With live supports to Devo, Annuals, Sebestian Tellier and krautrock legends Roedelius prompting gushing reviews like this…“They led the audience through a delightful soundscape, lit up superbly by angelic vocals and magical lyrics. Splicing together bits of Kraftwerk, Laurie Anderson, Sigur Ros, The Postal Service, Pink Floyd, Alison Moyet and Brian Eno with old English folk ballads the band weave a remarkably rich audio tapestry”(Hot Press)…it’s little wonder the Penguins live rep as a “must see audio visual experience” is rock solid.
In addition to widespread domestic critical acclaim, Nic Harcourt has also supported Electric Penguins on his highly influential Morning Becomes Eclectic programme on L.A’s KCRW Radio and UK trade mag Music Week featured the Penguins as a high point of Irish music scene talent on their recent sampler. Mark Cummins has formerly collaborated with Pink Floyd’s orchestral arranger Edward Shearmur and contributed to endeavours with Massive Attack cohort Gavin Wright. Paul Murphy is a Dublin based producer of various rock bands and composer of multiple tv and film projects.”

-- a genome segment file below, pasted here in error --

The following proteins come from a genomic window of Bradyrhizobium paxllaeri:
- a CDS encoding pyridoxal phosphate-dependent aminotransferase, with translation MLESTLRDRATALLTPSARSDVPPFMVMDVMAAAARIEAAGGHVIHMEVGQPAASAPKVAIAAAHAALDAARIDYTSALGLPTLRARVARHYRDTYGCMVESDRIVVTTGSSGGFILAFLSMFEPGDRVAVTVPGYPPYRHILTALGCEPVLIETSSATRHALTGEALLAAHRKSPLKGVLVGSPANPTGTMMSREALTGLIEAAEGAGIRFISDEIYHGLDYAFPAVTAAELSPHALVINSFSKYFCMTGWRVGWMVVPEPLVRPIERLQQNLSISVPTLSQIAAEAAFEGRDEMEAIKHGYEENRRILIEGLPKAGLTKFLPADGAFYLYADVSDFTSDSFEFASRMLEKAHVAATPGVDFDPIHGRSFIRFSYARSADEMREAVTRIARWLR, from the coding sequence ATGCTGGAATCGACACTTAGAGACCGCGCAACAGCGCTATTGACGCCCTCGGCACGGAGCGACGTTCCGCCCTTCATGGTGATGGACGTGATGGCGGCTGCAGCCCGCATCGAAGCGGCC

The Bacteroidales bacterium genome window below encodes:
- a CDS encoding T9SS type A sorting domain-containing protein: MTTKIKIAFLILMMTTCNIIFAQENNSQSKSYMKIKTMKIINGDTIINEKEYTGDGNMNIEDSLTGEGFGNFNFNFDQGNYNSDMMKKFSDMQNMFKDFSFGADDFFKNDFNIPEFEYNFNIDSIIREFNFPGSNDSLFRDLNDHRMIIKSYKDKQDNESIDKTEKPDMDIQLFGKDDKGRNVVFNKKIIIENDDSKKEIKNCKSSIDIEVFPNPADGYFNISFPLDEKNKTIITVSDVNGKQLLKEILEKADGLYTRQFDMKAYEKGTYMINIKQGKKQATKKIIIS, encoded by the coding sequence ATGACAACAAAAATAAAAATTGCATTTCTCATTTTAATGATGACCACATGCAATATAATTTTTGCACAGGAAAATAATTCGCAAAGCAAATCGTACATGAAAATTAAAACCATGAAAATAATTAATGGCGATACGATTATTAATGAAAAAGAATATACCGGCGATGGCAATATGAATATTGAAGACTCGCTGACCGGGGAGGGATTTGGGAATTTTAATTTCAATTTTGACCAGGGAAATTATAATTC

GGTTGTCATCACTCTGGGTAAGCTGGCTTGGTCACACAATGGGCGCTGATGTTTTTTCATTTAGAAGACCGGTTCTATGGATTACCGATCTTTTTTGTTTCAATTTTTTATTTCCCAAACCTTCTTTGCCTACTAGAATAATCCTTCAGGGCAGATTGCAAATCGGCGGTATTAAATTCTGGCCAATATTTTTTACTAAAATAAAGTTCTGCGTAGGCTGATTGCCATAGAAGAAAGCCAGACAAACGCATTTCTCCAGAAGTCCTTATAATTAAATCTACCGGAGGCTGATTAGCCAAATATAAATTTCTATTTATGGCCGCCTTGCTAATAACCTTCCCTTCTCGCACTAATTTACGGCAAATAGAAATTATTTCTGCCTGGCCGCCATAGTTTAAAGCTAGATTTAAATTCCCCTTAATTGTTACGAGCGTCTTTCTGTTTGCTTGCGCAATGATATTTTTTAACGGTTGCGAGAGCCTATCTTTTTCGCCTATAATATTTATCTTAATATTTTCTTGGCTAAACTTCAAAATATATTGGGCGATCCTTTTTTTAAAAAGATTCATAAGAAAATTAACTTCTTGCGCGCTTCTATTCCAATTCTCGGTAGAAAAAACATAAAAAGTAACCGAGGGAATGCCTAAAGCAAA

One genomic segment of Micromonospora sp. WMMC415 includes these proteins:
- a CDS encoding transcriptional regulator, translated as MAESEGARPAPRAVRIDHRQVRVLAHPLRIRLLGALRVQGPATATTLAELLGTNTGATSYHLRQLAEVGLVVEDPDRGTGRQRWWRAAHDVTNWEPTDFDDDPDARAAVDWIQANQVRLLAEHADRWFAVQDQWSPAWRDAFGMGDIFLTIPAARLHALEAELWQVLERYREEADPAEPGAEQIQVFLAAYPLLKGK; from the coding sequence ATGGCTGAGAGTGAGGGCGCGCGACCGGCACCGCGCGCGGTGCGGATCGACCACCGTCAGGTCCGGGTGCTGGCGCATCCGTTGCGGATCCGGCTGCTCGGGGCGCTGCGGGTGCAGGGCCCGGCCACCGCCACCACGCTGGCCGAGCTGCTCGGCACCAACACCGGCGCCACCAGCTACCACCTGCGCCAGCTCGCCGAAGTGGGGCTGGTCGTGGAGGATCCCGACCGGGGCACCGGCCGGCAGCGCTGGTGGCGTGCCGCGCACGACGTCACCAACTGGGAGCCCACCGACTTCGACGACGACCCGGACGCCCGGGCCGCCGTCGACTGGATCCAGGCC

(Quote obtained from the artists’ Official Website)
Rams Pocket Radio:
“RAMS’ POCKET RADIO is Peter McCauley, a drummer, pianist, jack-of-all and songwriter from Lisburn, Northern Ireland. Unfettered personal expression is the impetus of the project, and with the timeless works of the 1950’s product designer, Dieter Rams’, in mind; purity, simplicity and longevity are the first concerns.”
(Quote obtained from the artists’ facebook page)
Age of Giants:
(No biography info available on the artists’ website)